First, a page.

Saturday, August 06, 2011

Lucy at 100 Years

We'll file this one under "life".

Happy 100th birthday to Lucille Ball.

I cannot count the half hour chunks of time that have been spent watching re-runs of I Love Lucy. In my opinion, Lucille Ball is in a league of her own. She paved the way for women in comedy and in the business end of entertainment. She was way ahead of her time and I am thankful.

Even Google got into the act.

The Google doodle was replaced with a vintage TV set that drew the Google logo in a manner similar to the I Love Lucy opening credits. A "Play" button appeared and clicking it brought up a few seconds of various Lucy episodes, including the famous scene featuring Lucy and Ethel working in a candy factory. Flip the "channels" for six Lucy moments, powered by YouTube.

She is remembered as a business powerhouse in Hollywood and partner with her husband, Desi Arnaz.

Remembered as a dizzy sitcom redhead with show business aspirations, Lucille Ball was, in fact, a show business powerhouse and television pioneer. Throughout her teen years, Ball tried unsuccessfully to launch her show business career, finally landing a spot as a "Ziegfeld Girl". She launched her Hollywood career as one of the "Goldwyn Girls", but she moved out from the crowd of starlets to starring roles. With "I Love Lucy" (1951), she and husband Desi Arnaz pioneered the 3-camera technique now the standard in filming TV sitcoms, and the concept of syndicating television programs. She was also the first woman to own her own film studio as the head of Desilu.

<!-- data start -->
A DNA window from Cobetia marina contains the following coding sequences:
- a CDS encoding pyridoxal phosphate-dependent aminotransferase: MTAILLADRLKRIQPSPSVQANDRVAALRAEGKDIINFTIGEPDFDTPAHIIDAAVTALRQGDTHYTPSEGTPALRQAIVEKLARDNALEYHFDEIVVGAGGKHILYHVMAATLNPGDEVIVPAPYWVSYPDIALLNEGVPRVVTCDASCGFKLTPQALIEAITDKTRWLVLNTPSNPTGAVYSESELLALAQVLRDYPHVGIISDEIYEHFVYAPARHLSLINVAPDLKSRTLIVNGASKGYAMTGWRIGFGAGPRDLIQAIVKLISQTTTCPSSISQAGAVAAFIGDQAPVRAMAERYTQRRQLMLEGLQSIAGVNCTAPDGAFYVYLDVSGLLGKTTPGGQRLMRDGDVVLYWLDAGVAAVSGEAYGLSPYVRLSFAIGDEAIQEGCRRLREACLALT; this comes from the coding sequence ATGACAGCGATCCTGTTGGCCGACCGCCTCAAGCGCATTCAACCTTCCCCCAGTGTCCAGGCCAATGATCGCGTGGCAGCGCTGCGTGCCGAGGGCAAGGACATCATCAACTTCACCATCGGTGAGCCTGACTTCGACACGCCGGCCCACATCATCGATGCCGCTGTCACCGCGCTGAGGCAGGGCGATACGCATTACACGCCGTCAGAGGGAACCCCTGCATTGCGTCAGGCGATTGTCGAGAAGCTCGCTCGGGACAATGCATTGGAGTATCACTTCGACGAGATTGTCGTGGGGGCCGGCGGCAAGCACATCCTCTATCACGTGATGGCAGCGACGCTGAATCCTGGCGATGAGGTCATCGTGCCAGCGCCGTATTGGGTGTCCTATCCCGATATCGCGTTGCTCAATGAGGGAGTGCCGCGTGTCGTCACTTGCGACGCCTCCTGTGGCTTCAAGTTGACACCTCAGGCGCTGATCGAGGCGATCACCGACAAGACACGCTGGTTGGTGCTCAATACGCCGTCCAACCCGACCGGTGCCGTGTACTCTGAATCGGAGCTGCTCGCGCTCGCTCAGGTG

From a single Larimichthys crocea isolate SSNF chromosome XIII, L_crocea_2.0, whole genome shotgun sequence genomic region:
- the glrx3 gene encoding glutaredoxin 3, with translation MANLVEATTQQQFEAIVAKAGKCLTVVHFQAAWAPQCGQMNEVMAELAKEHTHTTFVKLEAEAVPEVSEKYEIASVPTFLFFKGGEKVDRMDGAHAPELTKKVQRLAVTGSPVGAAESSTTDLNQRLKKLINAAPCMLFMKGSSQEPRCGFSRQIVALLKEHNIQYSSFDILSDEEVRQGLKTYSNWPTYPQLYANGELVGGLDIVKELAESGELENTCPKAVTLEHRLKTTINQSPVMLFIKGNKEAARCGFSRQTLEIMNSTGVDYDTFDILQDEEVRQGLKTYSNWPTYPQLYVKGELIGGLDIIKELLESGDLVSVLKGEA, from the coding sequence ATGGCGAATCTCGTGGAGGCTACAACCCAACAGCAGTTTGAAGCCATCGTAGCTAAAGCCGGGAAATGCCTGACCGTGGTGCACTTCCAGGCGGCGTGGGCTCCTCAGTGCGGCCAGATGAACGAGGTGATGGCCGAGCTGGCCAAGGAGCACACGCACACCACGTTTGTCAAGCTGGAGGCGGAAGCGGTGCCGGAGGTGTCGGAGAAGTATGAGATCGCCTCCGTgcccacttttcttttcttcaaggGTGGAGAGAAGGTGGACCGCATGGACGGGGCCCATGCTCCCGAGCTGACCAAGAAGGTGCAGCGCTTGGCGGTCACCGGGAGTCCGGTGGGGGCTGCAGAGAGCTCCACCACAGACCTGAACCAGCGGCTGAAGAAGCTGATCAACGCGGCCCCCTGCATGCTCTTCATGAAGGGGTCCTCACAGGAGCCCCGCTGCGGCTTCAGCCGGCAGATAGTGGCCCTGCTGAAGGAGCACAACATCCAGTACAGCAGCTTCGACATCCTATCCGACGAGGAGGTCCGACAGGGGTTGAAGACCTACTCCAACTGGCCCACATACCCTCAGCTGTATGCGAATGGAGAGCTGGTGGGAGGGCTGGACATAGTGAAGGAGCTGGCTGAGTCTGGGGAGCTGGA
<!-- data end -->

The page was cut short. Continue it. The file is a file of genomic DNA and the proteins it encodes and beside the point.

As a woman, I love that she demanded Desi play her onscreen husband. She broke taboos by showing bedroom scenes, now completely tame by today's standards. Back then it was twin beds and no racy dialogue. She even filmed while pregnant with her real life son and made it into an episode when he was born. That was unheard of then.

A legend in her own time. Well done.

1 comment:

Beverly said...

She was quite a woman, wasn't she. If we only had good, clean humor like that these days.